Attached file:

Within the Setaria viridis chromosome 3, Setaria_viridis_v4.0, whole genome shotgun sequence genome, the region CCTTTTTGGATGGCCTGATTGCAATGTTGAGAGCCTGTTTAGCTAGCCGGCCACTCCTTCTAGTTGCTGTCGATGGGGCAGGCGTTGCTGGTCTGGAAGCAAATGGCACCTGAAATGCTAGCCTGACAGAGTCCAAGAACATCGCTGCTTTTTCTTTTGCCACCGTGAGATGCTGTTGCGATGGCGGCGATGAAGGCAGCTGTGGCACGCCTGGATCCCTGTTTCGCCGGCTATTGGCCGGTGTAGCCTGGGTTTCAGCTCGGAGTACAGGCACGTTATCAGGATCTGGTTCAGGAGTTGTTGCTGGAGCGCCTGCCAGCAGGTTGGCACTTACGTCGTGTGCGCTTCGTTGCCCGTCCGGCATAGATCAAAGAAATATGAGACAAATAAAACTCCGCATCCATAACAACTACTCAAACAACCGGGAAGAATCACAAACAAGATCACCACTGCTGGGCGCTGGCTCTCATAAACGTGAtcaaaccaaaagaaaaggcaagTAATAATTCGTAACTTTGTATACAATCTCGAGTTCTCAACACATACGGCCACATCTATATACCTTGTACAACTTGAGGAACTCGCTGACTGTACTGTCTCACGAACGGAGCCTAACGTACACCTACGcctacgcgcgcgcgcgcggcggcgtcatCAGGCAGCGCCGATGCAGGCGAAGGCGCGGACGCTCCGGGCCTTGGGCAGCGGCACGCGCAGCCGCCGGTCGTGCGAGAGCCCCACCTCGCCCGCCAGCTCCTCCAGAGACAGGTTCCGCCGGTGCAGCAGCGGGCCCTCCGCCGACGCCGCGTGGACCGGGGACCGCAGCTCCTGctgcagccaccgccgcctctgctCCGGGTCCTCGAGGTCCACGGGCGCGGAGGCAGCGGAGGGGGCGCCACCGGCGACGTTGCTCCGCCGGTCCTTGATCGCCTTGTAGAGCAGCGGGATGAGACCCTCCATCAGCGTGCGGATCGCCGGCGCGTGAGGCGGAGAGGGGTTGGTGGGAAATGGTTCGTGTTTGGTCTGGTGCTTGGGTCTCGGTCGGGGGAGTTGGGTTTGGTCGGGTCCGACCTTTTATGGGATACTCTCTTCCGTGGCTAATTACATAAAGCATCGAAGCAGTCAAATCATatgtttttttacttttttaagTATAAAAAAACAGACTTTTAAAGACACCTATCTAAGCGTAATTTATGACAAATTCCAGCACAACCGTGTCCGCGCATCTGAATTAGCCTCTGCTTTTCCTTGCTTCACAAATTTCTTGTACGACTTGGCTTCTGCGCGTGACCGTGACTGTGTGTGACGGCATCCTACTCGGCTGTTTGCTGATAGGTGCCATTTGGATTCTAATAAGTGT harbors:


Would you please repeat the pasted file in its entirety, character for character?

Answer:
Within the Setaria viridis chromosome 3, Setaria_viridis_v4.0, whole genome shotgun sequence genome, the region CCTTTTTGGATGGCCTGATTGCAATGTTGAGAGCCTGTTTAGCTAGCCGGCCACTCCTTCTAGTTGCTGTCGATGGGGCAGGCGTTGCTGGTCTGGAAGCAAATGGCACCTGAAATGCTAGCCTGACAGAGTCCAAGAACATCGCTGCTTTTTCTTTTGCCACCGTGAGATGCTGTTGCGATGGCGGCGATGAAGGCAGCTGTGGCACGCCTGGATCCCTGTTTCGCCGGCTATTGGCCGGTGTAGCCTGGGTTTCAGCTCGGAGTACAGGCACGTTATCAGGATCTGGTTCAGGAGTTGTTGCTGGAGCGCCTGCCAGCAGGTTGGCACTTACGTCGTGTGCGCTTCGTTGCCCGTCCGGCATAGATCAAAGAAATATGAGACAAATAAAACTCCGCATCCATAACAACTACTCAAACAACCGGGAAGAATCACAAACAAGATCACCACTGCTGGGCGCTGGCTCTCATAAACGTGAtcaaaccaaaagaaaaggcaagTAATAATTCGTAACTTTGTATACAATCTCGAGTTCTCAACACATACGGCCACATCTATATACCTTGTACAACTTGAGGAACTCGCTGACTGTACTGTCTCACGAACGGAGCCTAACGTACACCTACGcctacgcgcgcgcgcgcggcggcgtcatCAGGCAGCGCCGATGCAGGCGAAGGCGCGGACGCTCCGGGCCTTGGGCAGCGGCACGCGCAGCCGCCGGTCGTGCGAGAGCCCCACCTCGCCCGCCAGCTCCTCCAGAGACAGGTTCCGCCGGTGCAGCAGCGGGCCCTCCGCCGACGCCGCGTGGACCGGGGACCGCAGCTCCTGctgcagccaccgccgcctctgctCCGGGTCCTCGAGGTCCACGGGCGCGGAGGCAGCGGAGGGGGCGCCACCGGCGACGTTGCTCCGCCGGTCCTTGATCGCCTTGTAGAGCAGCGGGATGAGACCCTCCATCAGCGTGCGGATCGCCGGCGCGTGAGGCGGAGAGGGGTTGGTGGGAAATGGTTCGTGTTTGGTCTGGTGCTTGGGTCTCGGTCGGGGGAGTTGGGTTTGGTCGGGTCCGACCTTTTATGGGATACTCTCTTCCGTGGCTAATTACATAAAGCATCGAAGCAGTCAAATCATatgtttttttacttttttaagTATAAAAAAACAGACTTTTAAAGACACCTATCTAAGCGTAATTTATGACAAATTCCAGCACAACCGTGTCCGCGCATCTGAATTAGCCTCTGCTTTTCCTTGCTTCACAAATTTCTTGTACGACTTGGCTTCTGCGCGTGACCGTGACTGTGTGTGACGGCATCCTACTCGGCTGTTTGCTGATAGGTGCCATTTGGATTCTAATAAGTGT harbors: